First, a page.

A lot can happen in 40 days. Even more can happen in 133 days — that's how long it's been since NYC friends Jessica Walsh and Timothy Goodman, creators of the blog 40 Days of Dating, finished their now-viral experiment. The friends-turned-lovers released the final installment of their blog on Friday, revealing that they chose to go their separate ways, but remain friends, when the 40 days came to a close on April 28.
Walsh and Goodman found themselves falling for each other, going to couples therapy, taking a vacation, fighting, making up and ultimately breaking up during the course of the 40 days. Still, readers were left wondering whether the end was really the end, especially after Goodman revealed in his very last paragraph that he was in love with Walsh.
Metro caught up with Walsh and Goodman to find out where they are now and whether they've found their way back to each other. They dished about what it was like to read each other's accounts of the breakup, the haters, the possibility of "40 Days" hitting Hollywood and new relationships in their lives.
Metro: What was it like to see this project come to a close online? Was it bittersweet to have that last entry go live?
Jessica Walsh: I have mixed feelings about it. The project happened over four months ago, and as we posted the daily entries day by day, it felt in some strange way that I had to relive that chapter of my life again with the public weighing in. It felt a little surreal. While I am so glad that the project reached so many people and seemed to touch so many people, it is also nice to close that chapter and focus on the present.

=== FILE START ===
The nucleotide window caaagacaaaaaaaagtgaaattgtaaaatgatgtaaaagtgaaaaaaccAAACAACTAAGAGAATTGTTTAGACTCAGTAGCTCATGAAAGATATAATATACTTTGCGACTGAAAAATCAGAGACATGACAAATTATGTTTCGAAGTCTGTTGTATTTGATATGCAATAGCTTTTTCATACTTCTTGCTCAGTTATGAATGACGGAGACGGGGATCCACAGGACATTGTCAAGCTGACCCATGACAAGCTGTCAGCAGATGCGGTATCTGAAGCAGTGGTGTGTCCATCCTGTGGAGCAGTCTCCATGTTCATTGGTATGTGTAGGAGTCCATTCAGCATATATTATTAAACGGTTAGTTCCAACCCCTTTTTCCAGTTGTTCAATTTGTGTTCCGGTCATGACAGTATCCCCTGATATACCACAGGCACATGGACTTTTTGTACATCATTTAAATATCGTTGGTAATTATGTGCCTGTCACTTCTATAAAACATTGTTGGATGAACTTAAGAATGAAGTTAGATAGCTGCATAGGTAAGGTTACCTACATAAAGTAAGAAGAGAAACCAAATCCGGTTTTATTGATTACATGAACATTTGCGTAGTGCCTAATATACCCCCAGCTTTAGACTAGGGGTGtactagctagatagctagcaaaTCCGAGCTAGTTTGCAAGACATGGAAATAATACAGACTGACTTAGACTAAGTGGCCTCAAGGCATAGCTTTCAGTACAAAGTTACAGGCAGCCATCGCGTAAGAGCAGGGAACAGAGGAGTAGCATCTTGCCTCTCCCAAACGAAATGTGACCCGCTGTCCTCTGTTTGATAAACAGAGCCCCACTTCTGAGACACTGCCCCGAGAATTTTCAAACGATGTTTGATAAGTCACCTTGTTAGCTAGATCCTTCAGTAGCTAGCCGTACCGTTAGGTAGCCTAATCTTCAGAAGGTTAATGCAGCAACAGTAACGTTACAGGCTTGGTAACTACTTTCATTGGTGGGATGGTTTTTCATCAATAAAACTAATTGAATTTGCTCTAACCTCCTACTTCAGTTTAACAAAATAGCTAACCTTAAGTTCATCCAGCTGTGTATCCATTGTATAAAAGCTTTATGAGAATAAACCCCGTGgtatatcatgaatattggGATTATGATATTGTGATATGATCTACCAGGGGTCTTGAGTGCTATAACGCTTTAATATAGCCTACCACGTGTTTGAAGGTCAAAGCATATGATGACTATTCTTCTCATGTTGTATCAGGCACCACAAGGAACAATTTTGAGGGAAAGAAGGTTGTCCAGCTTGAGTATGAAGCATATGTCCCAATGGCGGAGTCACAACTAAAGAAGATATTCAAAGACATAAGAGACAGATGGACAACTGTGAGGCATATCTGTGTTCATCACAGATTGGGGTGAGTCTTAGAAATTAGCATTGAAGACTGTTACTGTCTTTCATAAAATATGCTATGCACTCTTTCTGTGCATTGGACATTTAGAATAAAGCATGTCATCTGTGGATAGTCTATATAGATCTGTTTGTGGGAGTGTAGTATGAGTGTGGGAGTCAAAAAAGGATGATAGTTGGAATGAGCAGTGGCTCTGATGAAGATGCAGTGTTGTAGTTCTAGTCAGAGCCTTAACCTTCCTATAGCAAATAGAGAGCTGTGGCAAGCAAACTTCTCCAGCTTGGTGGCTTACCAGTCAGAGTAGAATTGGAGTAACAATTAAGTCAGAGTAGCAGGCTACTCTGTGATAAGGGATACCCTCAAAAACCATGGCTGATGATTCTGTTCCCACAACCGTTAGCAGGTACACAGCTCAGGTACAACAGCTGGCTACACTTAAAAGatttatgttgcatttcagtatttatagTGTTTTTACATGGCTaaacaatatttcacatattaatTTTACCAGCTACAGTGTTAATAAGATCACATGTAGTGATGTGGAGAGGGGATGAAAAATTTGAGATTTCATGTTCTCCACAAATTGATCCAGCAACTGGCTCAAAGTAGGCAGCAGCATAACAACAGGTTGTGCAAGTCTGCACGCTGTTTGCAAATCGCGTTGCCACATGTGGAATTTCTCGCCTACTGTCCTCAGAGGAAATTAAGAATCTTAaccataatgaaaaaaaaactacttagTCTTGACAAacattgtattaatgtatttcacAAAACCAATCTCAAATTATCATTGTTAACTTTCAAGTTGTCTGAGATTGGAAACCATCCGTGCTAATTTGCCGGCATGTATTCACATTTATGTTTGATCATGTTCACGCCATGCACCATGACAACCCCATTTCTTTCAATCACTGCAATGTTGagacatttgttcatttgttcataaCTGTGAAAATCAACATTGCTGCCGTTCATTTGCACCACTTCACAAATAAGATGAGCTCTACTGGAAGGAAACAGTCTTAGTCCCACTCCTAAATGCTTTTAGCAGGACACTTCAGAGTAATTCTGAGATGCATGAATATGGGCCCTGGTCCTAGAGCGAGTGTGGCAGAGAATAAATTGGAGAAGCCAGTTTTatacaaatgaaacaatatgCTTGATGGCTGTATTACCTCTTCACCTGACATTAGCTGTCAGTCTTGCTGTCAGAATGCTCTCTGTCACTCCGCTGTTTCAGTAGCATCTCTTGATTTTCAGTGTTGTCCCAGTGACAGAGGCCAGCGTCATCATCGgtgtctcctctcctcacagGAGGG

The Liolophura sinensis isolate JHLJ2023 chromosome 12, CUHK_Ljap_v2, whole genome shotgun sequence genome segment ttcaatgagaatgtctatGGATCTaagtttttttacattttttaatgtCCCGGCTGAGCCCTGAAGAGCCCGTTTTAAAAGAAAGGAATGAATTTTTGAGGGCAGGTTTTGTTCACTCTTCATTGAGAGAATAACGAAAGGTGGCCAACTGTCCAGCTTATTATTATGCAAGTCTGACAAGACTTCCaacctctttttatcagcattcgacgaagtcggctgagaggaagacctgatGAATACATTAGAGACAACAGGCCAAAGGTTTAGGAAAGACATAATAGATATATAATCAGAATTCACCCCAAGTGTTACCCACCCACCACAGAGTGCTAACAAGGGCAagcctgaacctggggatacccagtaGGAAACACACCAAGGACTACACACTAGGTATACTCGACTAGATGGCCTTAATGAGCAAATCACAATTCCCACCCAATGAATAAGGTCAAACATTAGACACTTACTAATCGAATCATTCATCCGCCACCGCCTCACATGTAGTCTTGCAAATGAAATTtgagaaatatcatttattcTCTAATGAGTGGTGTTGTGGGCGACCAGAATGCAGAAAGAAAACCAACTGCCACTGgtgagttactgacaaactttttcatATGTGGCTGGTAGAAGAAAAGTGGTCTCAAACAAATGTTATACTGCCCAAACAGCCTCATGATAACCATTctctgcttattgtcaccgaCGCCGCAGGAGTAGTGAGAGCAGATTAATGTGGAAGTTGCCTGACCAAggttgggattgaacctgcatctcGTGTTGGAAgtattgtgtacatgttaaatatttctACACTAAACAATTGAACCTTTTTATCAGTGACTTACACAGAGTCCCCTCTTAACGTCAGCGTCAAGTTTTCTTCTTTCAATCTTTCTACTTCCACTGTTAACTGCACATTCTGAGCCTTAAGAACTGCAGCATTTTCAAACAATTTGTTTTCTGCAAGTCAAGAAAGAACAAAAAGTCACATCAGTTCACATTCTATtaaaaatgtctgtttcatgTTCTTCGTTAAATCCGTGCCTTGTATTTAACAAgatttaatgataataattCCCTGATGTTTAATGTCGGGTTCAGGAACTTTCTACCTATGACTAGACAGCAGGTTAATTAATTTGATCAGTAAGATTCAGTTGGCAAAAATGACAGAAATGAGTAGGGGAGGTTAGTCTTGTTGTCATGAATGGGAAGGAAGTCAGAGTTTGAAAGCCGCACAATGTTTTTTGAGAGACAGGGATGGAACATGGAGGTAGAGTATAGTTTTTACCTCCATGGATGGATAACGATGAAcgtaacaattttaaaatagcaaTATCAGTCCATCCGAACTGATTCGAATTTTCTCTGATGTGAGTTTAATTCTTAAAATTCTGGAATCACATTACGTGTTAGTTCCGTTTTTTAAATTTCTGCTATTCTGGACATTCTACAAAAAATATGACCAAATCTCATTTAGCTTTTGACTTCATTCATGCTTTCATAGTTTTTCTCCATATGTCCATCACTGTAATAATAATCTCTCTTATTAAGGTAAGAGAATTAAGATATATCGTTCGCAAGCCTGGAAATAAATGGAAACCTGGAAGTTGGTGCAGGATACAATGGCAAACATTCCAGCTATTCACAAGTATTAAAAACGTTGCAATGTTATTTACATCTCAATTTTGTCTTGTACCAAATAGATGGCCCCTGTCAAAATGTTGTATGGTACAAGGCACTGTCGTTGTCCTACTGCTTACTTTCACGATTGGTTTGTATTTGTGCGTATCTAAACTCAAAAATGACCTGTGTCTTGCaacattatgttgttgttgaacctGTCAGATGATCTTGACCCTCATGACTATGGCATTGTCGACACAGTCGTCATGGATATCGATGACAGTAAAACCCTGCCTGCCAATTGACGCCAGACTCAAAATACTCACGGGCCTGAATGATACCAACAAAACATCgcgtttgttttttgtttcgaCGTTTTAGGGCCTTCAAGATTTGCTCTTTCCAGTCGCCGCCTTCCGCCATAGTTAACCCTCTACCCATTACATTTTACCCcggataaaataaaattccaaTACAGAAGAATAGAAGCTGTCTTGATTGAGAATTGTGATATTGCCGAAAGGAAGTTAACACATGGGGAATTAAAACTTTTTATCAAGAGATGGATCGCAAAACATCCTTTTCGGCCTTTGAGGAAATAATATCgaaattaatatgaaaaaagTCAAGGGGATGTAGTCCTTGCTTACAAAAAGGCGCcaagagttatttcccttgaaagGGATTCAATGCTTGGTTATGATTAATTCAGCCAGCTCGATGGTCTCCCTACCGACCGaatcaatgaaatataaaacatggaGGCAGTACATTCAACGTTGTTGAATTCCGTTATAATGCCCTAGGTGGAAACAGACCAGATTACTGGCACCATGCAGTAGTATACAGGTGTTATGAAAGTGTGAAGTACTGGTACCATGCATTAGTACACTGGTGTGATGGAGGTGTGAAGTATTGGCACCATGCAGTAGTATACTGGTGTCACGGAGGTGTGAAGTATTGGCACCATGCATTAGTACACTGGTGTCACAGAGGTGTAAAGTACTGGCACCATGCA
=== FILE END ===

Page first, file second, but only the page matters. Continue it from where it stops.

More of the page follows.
Timothy Goodman: It was difficult, yet cathartic, to relive the whole experience for the second time — particularly with an audience watching.
Jessica, what was your reaction when you read Tim's account of those last couple days — especially when you read that he was in love with you?
Walsh: I was shocked. It was very strange to hear months after the experiment was over that he was in love with me; I had no idea he felt that way.
Tim, what was your reaction when you read Jessica's account of those last couple days —did you purposely include that cliffhanger of being in love with her at the end to leave the door open?
Goodman: No, it's how I felt then. It was very profound to go through that experience with someone. The entire experience was layered with emotions and complications. It was enthralling and heartbreaking simultaneously.
Did you have different expectations for how the project would end?
Walsh: No. I truly had no idea what would happen at the end of the experiment. We certainly had no idea the blog would go viral, or that there would be so much interest from Hollywood. While exciting, it's been overwhelming. We are evaluating options, but the most important thing to us is maintaining the integrity and honesty of what we originally created with the blog. We have no interest in just taking a paycheck. Much has happened since the 40 days between Tim and me, and we have numerous fans demanding to hear an account of what has happened. We are likely going to work on a book version of the blog that will elaborate on the 40 days, and detail what took place after.